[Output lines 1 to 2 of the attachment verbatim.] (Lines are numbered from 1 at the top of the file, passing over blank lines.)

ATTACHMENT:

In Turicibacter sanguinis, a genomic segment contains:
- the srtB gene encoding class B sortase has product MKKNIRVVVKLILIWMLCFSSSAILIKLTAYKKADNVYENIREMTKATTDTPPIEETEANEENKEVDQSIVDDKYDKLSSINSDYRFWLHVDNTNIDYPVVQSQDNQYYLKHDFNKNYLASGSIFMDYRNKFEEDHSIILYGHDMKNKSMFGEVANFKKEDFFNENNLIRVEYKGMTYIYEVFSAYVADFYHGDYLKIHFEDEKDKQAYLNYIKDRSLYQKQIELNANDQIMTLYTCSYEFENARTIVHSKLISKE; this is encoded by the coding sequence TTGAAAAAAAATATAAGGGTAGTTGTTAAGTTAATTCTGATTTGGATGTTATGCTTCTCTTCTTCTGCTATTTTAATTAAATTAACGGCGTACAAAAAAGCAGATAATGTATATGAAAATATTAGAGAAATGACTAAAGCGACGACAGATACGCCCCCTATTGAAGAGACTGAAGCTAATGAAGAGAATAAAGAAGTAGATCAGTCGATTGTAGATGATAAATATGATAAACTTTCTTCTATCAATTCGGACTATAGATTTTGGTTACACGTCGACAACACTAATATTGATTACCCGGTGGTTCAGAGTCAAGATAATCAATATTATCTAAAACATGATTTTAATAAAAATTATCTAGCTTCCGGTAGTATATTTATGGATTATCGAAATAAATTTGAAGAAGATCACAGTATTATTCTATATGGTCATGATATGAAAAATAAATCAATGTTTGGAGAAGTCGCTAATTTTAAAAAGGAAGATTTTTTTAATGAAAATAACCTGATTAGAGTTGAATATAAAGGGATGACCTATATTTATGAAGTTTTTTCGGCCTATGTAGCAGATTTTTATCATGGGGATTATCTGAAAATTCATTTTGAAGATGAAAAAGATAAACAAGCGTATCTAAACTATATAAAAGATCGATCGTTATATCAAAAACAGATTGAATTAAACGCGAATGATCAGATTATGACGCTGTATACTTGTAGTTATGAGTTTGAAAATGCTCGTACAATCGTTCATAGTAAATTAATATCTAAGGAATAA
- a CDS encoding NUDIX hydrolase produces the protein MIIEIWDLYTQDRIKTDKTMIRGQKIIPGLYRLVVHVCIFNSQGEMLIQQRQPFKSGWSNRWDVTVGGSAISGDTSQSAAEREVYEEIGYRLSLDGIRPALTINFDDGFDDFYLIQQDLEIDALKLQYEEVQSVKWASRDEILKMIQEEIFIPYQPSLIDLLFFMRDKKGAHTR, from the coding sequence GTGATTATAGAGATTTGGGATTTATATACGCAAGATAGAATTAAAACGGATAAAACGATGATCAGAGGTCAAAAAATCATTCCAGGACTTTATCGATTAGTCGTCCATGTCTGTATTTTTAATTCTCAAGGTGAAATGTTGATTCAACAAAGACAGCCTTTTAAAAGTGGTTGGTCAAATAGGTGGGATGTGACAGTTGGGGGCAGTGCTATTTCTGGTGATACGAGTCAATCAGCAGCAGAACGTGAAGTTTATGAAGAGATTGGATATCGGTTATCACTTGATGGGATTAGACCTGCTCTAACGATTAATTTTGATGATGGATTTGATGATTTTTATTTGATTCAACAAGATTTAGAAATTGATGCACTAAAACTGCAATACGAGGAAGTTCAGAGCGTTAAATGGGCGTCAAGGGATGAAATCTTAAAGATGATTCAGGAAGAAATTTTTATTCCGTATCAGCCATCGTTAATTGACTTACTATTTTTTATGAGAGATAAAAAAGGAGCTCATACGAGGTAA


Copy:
In Turicibacter sanguinis, a genomic segment contains:
- the srtB gene encoding class B sortase has product MKKNIRVVVKLILIWMLCFSSSAILIKLTAYKKADNVYENIREMTKATTDTPPIEETEANEENKEVDQSIVDDKYDKLSSINSDYRFWLHVDNTNIDYPVVQSQDNQYYLKHDFNKNYLASGSIFMDYRNKFEEDHSIILYGHDMKNKSMFGEVANFKKEDFFNENNLIRVEYKGMTYIYEVFSAYVADFYHGDYLKIHFEDEKDKQAYLNYIKDRSLYQKQIELNANDQIMTLYTCSYEFENARTIVHSKLISKE; this is encoded by the coding sequence TTGAAAAAAAATATAAGGGTAGTTGTTAAGTTAATTCTGATTTGGATGTTATGCTTCTCTTCTTCTGCTATTTTAATTAAATTAACGGCGTACAAAAAAGCAGATAATGTATATGAAAATATTAGAGAAATGACTAAAGCGACGACAGATACGCCCCCTATTGAAGAGACTGAAGCTAATGAAGAGAATAAAGAAGTAGATCAGTCGATTGTAGATGATAAATATGATAAACTTTCTTCTATCAATTCGGACTATAGATTTTGGTTACACGTCGACAACACTAATATTGATTACCCGGTGGTTCAGAGTCAAGATAATCAATATTATCTAAAACATGATTTTAATAAAAATTATCTAGCTTCCGGTAGTATATTTATGGATTATCGAAATAAATTTGAAGAAGATCACAGTATTATTCTATATGGTCATGATATGAAAAATAAATCAATGTTTGGAGAAGTCGCTAATTTTAAAAAGGAAGATTTTTTTAATGAAAATAACCTGATTAGAGTTGAATATAAAGGGATGACCTATATTTATGAAGTTTTTTCGGCCTATGTAGCAGATTTTTATCATGGGGATTATCTGAAAATTCATTTTGAAGATGAAAAAGATAAACAAGCGTATCTAAACTATATAAAAGATCGATCGTTATATCAAAAACAGATTGAATTAAACGCGAATGATCAGATTATGACGCTGTATACTTGTAGTTATGAGTTTGAAAATGCTCGTACAATCGTTCATAGTAAATTAATATCTAAGGAATAA